ring chromosome 20
Tuesday 5 August 2008
This catastrophic epileptic syndrome was first described by Atkins et al. in 1972.
The clinical presentation is characterized by mental retardation, behavioral disorders, and epilepsy.
The absence of (or only minimal) dysmorphic features usually delay accurate diagnosis.
The seizures typically start around age 5 years, are of several types, and are refractory to therapy. However, nocturnal frontal lobe seizures are frequently encountered, as well as nonconvulsive status epilepticus and prolonged confusional states.
The electroencephalogram is characterized by a slow background and fronto-temporal interictal epileptiform activity, and ictally by generalized spikes and waves, subtle frontal seizures, or nonconvulsive status epilepticus.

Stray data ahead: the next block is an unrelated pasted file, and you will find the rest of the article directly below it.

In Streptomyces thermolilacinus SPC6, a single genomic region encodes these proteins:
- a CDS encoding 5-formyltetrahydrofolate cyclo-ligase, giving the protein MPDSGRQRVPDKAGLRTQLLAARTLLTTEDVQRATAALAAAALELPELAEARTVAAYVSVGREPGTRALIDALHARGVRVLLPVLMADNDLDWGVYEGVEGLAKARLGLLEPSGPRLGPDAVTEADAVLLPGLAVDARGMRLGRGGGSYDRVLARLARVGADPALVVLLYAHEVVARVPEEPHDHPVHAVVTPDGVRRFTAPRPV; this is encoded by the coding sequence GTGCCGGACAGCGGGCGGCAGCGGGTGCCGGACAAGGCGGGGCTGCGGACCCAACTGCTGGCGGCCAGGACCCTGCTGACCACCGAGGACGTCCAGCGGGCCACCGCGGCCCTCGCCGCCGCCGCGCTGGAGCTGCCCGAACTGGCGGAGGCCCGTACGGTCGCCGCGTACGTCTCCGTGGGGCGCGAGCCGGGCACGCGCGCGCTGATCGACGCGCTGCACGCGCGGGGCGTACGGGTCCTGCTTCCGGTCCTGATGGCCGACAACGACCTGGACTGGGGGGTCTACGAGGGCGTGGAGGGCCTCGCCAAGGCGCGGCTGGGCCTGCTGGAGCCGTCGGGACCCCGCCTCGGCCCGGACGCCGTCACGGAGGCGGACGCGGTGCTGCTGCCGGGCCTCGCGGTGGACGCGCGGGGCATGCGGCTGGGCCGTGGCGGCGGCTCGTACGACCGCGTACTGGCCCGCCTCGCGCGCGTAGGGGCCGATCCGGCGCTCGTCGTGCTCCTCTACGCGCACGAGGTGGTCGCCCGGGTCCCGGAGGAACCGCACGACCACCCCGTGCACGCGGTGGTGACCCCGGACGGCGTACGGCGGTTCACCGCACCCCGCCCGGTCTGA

Several pathophysiologic mechanisms were suggested to explain this intractable epilepsy. Among these, the possibility of a channelopathy involving the delection of two known epilepsy genes during chromosome ring formation has been raised: the CHRNA4 gene (acetylcholine receptor), known to cause autosomal-dominant nocturnal frontal lobe epilepsy, and the KCNQ2 (potassium channel) gene, known to cause benign familial neonatal convulsions, both located at 20qter.
Bernard G, Shevell MI. Channelopathies: a review. Pediatr Neurol. 2008 Feb;38(2):73-85. ReviPMID: 18206787